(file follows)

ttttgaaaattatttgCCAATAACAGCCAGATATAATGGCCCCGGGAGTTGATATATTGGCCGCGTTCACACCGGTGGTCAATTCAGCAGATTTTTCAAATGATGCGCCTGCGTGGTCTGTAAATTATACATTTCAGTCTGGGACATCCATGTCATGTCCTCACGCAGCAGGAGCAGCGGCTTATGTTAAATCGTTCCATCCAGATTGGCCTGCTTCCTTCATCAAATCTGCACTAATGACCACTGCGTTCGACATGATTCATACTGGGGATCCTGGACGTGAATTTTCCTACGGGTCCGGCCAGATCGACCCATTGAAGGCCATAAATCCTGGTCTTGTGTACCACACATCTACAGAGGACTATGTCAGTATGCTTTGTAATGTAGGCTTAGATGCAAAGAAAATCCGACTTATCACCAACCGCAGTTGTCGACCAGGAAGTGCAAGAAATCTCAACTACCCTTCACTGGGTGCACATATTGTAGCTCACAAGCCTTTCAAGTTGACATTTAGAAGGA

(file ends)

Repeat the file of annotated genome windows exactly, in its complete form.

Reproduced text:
ttttgaaaattatttgCCAATAACAGCCAGATATAATGGCCCCGGGAGTTGATATATTGGCCGCGTTCACACCGGTGGTCAATTCAGCAGATTTTTCAAATGATGCGCCTGCGTGGTCTGTAAATTATACATTTCAGTCTGGGACATCCATGTCATGTCCTCACGCAGCAGGAGCAGCGGCTTATGTTAAATCGTTCCATCCAGATTGGCCTGCTTCCTTCATCAAATCTGCACTAATGACCACTGCGTTCGACATGATTCATACTGGGGATCCTGGACGTGAATTTTCCTACGGGTCCGGCCAGATCGACCCATTGAAGGCCATAAATCCTGGTCTTGTGTACCACACATCTACAGAGGACTATGTCAGTATGCTTTGTAATGTAGGCTTAGATGCAAAGAAAATCCGACTTATCACCAACCGCAGTTGTCGACCAGGAAGTGCAAGAAATCTCAACTACCCTTCACTGGGTGCACATATTGTAGCTCACAAGCCTTTCAAGTTGACATTTAGAAGGA